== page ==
Assuming the launch of the Space Shuttle Atlantis isn’t scrubbed or rescheduled due to the weather or some technical or mechanical glitch, this morning we Americans will start to write the final chapter in the story of the space shuttle program.
With the launch of the Space Shuttle Atlantis, we Americans will start to write the final chapter in the story of the space shuttle program.
The final mission of the Atlantis, STS-135, is the 135th and final flight in the space shuttle program (not counting the five test missions of the original shuttle Enterprise, which never flew in space).
A crew of four will orbit the earth for 12 days, bringing the new “Raffaello” logistics module containing supplies and spare parts for the International Space Station.
With the last shuttle flight, the U.S. has major decisions to make about the future of our space program and manned space flight. It comes down to whether we want the names of Atlantis Commander Chris Ferguson, Pilot Doug Hurley, and Mission Specialists Sandy Magnus and Rex Walheim to go down in history like the names of Apollo XVII Commander Eugene Cernan, Command Module Pilot Ronald Evans and Lunar Module Pilot Harrison Schmitt.
Cernan, Evans and Schmitt flew the last Apollo mission to the moon nearly four decades ago, in December 1972. Since then, no one has gone back.
We’d originally planned a few more moon landings and already had paid for all the hardware for those missions, but the Nixon administration, facing a limp economy and a skyrocketing federal debt because of the introduction and expansion of social programs and the costs of the Vietnam War, decided that canceling the Apollo program and scaling back NASA’s plans for a permanent space station was an easy way to save a few billion dollars.
Instead, we got a small, temporary space station called Skylab, and the Apollo capsules whose lunar flights were cancelled went to Skylab –– except for the final Apollo mission in 1975, which was a fruitless and very expensive exercise in Cold War diplomacy, the Apollo-Soyuz “handclasp in space.”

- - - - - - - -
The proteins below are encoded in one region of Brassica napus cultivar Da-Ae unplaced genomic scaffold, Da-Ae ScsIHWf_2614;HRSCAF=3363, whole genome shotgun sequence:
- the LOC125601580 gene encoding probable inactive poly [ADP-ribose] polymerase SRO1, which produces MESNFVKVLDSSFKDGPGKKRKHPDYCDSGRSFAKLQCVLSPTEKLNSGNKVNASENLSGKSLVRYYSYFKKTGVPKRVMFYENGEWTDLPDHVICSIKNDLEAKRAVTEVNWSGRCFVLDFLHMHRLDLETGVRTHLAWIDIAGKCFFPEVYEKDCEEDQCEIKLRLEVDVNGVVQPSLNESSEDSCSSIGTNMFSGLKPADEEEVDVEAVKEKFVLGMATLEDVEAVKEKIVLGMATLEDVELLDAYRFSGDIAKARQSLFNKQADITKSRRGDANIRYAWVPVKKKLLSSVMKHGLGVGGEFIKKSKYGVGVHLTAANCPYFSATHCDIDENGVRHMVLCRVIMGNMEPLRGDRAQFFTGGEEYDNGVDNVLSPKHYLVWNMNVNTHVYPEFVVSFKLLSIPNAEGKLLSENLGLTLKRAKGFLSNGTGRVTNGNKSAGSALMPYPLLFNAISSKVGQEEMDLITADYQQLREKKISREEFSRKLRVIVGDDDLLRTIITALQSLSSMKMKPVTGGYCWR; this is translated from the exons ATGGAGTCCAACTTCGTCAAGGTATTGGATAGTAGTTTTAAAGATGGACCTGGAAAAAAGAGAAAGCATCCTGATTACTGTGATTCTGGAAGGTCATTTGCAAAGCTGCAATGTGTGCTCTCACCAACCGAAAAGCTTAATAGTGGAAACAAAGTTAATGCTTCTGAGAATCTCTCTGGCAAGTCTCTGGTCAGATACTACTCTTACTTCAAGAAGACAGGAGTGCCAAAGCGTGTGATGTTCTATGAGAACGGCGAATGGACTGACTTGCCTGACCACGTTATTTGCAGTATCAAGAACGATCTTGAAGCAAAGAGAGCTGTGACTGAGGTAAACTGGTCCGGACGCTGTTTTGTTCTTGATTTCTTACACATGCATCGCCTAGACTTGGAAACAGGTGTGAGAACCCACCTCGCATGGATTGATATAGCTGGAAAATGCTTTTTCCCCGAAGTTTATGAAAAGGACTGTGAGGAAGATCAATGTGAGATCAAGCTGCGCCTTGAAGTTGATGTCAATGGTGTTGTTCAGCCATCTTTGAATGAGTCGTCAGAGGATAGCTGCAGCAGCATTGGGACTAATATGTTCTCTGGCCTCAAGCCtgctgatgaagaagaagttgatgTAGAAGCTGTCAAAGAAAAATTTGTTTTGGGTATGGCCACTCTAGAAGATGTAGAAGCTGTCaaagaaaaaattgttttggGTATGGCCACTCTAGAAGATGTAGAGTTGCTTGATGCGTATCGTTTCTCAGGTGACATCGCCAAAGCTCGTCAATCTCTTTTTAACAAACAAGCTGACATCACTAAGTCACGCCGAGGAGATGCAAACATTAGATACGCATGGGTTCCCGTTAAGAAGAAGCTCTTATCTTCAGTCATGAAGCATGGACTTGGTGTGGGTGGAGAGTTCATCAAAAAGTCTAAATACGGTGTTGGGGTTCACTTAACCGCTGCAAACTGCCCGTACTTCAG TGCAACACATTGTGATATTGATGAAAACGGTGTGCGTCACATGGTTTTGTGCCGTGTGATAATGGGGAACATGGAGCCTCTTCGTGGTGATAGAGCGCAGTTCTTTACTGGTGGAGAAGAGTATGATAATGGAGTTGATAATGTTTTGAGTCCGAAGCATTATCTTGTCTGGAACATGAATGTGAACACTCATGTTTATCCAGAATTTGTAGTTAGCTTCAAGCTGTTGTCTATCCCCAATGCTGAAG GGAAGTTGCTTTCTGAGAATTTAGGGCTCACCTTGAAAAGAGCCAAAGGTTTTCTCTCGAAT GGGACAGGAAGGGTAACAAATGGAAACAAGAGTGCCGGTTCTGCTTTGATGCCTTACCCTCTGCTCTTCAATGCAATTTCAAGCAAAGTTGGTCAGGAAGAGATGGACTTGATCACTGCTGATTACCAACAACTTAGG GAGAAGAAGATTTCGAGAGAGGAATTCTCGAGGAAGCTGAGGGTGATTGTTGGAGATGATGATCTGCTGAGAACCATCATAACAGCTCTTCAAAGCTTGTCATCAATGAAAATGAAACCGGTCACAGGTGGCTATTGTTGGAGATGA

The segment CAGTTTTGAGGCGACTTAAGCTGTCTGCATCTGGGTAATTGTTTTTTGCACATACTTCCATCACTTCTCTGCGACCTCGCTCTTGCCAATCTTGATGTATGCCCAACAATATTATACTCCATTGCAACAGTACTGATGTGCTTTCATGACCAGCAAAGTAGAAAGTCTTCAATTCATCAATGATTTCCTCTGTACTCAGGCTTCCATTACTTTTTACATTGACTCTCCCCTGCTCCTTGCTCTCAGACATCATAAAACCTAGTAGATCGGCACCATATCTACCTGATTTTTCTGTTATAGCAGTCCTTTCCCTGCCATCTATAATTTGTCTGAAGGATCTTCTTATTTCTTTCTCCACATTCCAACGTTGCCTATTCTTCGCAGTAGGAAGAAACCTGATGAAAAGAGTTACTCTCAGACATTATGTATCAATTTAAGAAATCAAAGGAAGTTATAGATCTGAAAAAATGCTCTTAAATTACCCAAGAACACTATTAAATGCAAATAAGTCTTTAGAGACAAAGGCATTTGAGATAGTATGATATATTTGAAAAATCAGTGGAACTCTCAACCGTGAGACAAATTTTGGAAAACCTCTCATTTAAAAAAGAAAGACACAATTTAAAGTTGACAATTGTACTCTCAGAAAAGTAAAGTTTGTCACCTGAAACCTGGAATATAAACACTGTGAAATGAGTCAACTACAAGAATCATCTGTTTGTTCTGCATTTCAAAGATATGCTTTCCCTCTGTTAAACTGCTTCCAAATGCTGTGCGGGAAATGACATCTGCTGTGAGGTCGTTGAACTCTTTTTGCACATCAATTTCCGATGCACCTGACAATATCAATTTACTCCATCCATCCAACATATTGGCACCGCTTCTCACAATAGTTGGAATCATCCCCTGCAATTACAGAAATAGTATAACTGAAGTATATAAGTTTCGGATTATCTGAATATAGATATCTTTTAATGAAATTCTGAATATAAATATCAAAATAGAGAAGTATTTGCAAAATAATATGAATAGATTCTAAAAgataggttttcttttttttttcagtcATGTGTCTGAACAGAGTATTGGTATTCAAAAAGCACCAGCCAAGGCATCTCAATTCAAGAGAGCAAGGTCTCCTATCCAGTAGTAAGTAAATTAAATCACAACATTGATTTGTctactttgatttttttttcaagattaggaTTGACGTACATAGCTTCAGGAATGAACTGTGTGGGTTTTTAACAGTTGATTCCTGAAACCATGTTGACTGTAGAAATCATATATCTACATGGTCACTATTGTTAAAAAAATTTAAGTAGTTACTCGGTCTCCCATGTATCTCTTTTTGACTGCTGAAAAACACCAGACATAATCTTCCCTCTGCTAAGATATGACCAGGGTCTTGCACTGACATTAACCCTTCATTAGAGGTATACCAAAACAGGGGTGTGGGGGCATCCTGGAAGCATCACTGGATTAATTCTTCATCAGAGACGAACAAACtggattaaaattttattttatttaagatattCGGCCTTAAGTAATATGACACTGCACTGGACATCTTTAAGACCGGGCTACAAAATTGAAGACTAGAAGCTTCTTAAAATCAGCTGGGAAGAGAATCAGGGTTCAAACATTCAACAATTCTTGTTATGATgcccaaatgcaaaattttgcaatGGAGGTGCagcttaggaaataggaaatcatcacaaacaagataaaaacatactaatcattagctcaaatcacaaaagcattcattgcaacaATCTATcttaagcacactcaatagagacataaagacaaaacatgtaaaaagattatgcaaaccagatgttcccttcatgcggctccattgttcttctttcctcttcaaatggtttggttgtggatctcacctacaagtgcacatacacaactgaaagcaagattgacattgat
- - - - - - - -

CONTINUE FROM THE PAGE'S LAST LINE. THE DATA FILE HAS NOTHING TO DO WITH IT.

The 1970s were a time of national doubt and disillusionment for the U.S. Many questioned why we were spending so much money exploring space when we had so many problems on earth that they for some reason believed massive federal spending could eliminate.
It’s not surprising, given those factors at play, that Apollo-Soyuz was our last manned space flight until the first flight of the Space Shuttle Columbia in 1981.
I was too young to remember the Apollo XI moon landing, but the last three moon landings are among my earliest and most powerful childhood memories. Few things can capture the imagination of a 4-year-old boy better than the vision of rocket launches or rovers cresting a lunar hill. For me, it was six long years from Apollo-Soyuz to Columbia.
The idea that we could let six years go by without traveling into space seems as dreadfully wrong to me as if no one in the U.S. had driven a car or piloted a boat or flown a plane for six years.
I was overjoyed when the space shuttle program began … and heartbroken by the Challenger and Columbia disasters of 1986 and 2003. All in all, the shuttle program has had a pretty good run, and the human race should be proud of the ISS and the shuttle’s crucial role in helping to build, supply and man it.
In fact, the original idea of a space “shuttle” was to have a reusable spacecraft to ferry crew members and supplies to and from a permanent space station. Now that the shuttle finally has somewhere to go, it’s sad that we have to retire the shuttle fleet. Still, I think it’s the right decision to move to new, safer and less expensive launch vehicles.
Regrettably, we’re again in a period of national disillusionment and economic and fiscal crisis. It is my hope, however, that we will make the necessary, albeit painful and unsettling, drastic cuts in federal entitlement programs and military spending that will enable us to continue on the path of discovery in space.
Will the flight of the Atlantis be the last U.S. manned space mission for years to come — marking not only a definitive end of an era but also a scaling back of our nation’s space exploration?
Or will it be just the last shuttle launch, to be followed after a brief interlude by new crews flying new launch vehicles to the ISS and then back to the moon and beyond?
Community editor Jared Olar may be reached at email@example.com.